Instance Recovery

If your instance's root device is an EBS-backed volume, attempting to stop and re-start the instance will often solve your issue. For more information, see Stopping and Starting Instances.

It is sometimes possible to manually correct errors on the root volume of an EBS-backed instance that is not correctly booting. Manually correcting errors can be a complex process and is not recommended unless you have experience with systems administration. Some example solutions that we’ve seen customers use after analyzing the console output of the failed instance include running fsck on the volume, disabling SELinux, or correcting an error in the fstab file.

To stop and re-start your instance:

  1. Stop the instance that is failing to boot correctly (do not shutdown or terminate).
  2. Detach the root EBS volume.
  3. Attach the volume to an existing instance in the same Availability Zone, making sure to use a secondary mount point (not root).
  4. Correct the configuration on the old root volume.
  5. Detach the volume and re-attach it to the original instance at its original mount point.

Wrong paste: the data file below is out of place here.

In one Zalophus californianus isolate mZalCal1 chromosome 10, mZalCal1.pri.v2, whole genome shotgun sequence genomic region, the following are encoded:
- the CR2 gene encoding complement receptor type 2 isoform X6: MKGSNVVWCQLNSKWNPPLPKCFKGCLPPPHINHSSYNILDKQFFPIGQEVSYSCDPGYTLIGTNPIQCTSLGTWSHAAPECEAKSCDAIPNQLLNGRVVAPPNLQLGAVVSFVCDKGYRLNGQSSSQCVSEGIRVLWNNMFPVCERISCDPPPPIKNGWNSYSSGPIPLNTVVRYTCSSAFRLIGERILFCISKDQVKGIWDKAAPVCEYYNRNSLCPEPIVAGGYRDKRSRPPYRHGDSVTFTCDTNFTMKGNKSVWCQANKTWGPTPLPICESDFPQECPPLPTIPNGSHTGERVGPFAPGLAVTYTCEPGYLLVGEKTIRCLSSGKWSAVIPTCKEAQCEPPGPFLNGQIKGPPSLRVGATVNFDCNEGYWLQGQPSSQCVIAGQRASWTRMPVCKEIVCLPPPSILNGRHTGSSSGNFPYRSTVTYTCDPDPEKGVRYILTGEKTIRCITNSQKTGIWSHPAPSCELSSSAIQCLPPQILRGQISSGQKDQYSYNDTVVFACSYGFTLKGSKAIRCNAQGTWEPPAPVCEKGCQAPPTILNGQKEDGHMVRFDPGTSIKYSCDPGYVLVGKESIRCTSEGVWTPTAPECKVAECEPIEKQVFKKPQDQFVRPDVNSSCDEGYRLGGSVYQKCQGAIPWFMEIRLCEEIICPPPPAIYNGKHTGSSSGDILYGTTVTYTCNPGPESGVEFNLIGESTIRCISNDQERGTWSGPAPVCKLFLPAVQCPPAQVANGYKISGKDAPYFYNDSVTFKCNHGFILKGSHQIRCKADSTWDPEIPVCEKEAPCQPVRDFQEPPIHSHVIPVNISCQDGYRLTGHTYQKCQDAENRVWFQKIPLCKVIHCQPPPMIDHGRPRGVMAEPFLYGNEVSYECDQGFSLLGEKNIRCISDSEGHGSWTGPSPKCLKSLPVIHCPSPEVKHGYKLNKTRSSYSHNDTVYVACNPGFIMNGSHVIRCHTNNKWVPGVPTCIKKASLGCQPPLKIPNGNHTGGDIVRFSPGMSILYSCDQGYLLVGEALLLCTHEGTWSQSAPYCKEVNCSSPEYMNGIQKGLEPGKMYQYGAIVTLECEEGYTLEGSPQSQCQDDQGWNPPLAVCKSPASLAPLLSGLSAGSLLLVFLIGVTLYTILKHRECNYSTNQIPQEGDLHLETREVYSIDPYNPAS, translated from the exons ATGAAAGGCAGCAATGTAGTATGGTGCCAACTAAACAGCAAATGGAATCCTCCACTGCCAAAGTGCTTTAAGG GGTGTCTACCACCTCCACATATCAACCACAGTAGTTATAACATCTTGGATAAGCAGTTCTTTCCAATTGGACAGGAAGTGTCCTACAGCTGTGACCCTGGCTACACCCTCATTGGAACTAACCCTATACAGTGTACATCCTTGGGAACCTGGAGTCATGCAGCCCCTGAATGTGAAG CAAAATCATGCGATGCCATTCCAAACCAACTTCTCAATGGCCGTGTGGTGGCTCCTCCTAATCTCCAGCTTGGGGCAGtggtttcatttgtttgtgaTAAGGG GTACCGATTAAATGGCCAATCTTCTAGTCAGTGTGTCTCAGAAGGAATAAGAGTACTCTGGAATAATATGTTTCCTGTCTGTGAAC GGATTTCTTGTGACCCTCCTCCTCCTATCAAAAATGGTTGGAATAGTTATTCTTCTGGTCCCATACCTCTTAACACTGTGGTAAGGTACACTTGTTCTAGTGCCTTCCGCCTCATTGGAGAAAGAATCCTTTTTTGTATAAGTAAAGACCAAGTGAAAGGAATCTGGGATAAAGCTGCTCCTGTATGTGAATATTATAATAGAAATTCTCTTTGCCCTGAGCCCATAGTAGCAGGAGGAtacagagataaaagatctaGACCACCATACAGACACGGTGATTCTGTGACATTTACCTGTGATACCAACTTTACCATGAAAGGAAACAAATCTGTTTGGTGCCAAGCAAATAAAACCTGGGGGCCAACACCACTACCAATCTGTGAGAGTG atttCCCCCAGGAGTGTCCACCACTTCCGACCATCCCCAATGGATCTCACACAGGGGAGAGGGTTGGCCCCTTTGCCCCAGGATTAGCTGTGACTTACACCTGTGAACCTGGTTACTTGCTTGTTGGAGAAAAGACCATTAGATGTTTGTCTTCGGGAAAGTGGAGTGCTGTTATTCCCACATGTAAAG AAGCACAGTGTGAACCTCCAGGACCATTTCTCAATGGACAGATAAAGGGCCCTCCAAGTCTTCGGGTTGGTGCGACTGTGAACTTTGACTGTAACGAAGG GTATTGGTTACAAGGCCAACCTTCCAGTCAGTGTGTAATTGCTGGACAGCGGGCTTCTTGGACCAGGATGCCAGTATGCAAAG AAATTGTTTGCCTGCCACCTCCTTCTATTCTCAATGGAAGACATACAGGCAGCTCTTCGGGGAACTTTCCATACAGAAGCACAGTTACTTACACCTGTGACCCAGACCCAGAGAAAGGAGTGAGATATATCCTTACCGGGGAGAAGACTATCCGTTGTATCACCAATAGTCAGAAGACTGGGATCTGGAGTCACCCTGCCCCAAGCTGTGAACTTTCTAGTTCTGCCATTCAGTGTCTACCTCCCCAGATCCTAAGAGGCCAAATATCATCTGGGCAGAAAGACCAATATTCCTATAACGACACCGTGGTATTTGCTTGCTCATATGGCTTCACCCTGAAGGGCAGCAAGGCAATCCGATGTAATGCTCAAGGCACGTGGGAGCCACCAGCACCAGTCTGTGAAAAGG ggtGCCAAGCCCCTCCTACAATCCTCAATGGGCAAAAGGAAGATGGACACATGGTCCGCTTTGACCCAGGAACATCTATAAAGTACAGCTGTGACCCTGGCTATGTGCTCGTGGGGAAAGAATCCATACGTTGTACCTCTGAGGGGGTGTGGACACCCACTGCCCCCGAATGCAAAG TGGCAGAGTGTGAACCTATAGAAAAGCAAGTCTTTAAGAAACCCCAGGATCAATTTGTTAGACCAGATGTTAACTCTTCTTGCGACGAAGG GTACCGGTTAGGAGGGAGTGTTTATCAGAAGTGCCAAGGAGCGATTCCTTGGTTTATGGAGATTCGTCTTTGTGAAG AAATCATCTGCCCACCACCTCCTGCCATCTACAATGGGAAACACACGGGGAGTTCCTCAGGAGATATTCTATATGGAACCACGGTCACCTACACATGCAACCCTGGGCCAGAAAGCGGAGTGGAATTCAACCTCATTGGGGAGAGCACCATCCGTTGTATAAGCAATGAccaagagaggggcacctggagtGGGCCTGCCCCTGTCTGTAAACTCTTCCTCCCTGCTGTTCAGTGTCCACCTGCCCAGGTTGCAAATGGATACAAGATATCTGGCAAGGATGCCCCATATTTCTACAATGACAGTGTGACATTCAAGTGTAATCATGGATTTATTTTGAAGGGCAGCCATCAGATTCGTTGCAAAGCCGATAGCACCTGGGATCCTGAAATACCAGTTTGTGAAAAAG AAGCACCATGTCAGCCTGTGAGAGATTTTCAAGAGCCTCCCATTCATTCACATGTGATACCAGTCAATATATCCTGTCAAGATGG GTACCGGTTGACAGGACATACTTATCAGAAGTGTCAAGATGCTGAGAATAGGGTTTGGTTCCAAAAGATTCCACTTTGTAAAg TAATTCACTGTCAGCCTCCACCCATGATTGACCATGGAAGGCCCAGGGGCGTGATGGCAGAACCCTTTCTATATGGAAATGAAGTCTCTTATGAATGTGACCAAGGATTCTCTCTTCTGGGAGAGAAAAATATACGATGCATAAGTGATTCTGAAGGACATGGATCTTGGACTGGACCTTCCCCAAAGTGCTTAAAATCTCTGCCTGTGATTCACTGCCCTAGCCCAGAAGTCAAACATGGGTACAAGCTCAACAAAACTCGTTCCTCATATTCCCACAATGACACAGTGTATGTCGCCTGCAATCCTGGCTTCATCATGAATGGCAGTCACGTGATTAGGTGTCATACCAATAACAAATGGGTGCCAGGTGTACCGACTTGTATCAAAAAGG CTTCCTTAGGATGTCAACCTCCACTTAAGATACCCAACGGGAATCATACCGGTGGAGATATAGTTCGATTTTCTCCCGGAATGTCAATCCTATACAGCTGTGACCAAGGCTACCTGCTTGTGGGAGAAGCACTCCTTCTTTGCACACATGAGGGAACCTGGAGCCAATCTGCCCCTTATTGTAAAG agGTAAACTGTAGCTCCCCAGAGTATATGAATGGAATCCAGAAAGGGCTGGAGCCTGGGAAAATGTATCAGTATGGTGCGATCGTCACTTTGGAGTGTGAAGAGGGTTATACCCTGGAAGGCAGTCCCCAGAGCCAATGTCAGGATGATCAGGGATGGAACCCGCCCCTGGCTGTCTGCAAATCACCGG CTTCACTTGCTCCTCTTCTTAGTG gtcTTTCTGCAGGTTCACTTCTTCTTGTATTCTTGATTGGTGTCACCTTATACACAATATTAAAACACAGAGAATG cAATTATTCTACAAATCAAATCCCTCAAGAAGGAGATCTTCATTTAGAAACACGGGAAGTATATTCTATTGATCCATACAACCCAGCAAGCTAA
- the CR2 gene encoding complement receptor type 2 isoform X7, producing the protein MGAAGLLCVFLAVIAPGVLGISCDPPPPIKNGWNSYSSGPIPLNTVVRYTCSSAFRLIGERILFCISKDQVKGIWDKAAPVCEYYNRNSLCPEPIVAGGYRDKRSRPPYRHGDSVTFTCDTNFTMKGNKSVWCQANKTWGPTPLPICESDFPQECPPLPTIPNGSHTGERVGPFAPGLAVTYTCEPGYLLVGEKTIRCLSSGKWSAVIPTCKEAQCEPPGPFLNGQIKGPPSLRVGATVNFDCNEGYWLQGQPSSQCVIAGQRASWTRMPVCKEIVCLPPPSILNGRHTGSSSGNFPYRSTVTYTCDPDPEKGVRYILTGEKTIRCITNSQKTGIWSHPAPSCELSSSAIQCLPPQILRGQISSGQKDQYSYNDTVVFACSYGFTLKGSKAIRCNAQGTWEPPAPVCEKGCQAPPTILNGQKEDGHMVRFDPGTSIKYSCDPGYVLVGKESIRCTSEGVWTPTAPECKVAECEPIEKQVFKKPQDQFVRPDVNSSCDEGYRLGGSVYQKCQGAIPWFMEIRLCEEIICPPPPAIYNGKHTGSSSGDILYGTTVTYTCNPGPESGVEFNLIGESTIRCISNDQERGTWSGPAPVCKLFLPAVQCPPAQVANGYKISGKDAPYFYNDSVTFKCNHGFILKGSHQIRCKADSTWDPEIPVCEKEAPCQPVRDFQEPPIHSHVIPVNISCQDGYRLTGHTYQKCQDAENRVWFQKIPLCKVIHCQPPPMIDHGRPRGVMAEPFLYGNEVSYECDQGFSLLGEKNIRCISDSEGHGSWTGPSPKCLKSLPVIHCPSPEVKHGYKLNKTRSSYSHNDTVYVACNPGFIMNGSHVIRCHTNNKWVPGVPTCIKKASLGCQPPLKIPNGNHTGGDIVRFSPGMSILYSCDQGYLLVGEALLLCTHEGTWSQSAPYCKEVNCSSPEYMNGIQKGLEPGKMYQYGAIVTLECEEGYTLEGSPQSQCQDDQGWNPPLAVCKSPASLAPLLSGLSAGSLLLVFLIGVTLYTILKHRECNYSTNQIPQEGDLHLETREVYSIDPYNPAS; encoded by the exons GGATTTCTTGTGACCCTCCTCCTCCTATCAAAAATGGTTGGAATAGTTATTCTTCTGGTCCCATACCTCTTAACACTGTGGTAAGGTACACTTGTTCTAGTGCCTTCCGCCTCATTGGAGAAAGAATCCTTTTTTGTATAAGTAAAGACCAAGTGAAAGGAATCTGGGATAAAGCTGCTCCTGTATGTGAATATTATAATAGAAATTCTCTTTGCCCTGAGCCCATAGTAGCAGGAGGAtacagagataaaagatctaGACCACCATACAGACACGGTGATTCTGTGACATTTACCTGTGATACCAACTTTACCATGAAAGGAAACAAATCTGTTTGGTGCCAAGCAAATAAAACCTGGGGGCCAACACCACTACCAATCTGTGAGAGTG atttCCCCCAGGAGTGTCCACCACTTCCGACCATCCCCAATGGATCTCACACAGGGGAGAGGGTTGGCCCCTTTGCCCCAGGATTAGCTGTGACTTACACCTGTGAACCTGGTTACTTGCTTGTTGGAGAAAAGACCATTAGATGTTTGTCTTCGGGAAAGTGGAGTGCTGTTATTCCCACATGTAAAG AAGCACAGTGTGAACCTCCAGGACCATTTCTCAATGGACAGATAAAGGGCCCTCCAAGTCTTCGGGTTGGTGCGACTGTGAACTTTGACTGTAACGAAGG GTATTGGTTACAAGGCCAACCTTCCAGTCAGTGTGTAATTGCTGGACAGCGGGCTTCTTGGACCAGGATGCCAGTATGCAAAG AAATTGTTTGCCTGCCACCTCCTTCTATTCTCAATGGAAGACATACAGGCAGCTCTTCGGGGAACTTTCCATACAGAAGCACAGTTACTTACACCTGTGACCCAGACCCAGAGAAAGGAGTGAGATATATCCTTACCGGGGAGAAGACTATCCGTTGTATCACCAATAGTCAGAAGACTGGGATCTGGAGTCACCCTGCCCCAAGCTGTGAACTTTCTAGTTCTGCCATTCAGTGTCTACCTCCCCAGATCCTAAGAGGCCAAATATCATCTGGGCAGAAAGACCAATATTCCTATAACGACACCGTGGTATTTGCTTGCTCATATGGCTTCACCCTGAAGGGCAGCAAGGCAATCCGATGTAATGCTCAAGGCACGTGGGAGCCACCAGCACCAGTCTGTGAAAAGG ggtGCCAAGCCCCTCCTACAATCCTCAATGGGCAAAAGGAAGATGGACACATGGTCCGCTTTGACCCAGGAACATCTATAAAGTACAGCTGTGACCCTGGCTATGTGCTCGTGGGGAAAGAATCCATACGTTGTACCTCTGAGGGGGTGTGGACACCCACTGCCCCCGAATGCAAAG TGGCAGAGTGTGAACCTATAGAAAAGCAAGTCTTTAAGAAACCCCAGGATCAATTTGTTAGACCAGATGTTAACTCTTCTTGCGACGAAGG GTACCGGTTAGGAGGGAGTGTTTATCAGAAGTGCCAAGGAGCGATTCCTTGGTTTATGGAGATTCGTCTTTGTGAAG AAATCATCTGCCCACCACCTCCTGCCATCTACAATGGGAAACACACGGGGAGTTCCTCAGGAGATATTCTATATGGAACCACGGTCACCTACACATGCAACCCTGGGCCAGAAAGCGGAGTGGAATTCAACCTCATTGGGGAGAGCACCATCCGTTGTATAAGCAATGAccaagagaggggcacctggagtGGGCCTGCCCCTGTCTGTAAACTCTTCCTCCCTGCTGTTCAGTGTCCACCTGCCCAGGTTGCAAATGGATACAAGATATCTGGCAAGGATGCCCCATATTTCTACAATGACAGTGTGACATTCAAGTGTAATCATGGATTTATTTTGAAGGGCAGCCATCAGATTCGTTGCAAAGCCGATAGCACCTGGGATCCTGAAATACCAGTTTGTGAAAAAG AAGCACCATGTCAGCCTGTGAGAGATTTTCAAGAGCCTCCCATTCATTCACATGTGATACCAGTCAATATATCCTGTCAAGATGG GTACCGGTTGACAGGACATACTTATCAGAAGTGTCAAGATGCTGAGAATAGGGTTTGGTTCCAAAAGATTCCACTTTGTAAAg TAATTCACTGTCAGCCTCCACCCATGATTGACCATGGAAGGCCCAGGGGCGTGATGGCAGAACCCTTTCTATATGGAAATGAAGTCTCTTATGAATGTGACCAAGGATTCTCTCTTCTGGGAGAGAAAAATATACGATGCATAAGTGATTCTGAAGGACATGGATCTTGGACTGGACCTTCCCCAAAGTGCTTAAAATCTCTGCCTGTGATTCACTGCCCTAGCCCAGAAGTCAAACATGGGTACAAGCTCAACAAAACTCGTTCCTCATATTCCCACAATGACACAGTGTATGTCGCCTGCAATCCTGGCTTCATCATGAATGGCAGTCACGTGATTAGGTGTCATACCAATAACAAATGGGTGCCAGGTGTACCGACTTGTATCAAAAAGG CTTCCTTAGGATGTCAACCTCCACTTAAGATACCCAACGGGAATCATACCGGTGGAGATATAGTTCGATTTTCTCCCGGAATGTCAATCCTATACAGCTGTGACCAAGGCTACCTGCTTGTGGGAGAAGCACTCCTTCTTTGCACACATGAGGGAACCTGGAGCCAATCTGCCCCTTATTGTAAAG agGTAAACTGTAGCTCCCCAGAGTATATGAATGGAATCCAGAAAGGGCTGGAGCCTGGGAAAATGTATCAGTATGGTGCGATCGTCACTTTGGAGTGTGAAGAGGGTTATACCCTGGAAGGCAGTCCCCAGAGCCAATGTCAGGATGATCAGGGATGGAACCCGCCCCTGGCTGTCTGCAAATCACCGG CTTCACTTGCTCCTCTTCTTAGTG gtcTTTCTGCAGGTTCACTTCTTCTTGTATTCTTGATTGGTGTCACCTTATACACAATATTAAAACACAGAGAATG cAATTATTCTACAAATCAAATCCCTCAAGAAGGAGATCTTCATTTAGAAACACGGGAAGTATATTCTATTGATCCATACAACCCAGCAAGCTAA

6. Start the instance.
  7. Reattach an Elastic IP address if needed.

Re-enable IO

In some cases, your EBS volume may have IO access disabled as a safe-guard. In this situation:

  1. Navigate to your EBS volumes in the management console. If IO on the volume has been disabled, the "Status Checks" column in the Volume list will be listed as "Impaired."
  2. You can use the console to re-enable IO by clicking on "Enable Volume IO" in the volume detail section.
  3. We recommend you verify the consistency of your data by using a tool such as fsck or chkdsk.
  4. If your instance is unresponsive, depending on your operating system, resuming IO may return the instance to service.

Data Recovery

If your instance is EBS-backed and is failing due to an issue related to its internal configuration (details are often available in the console output) and a standard reboot didn’t succeed; the following steps can be followed to recover data:

  1. Stop the instance that is failing to boot correctly (do not shutdown or terminate).
  2. Detach the root EBS volume.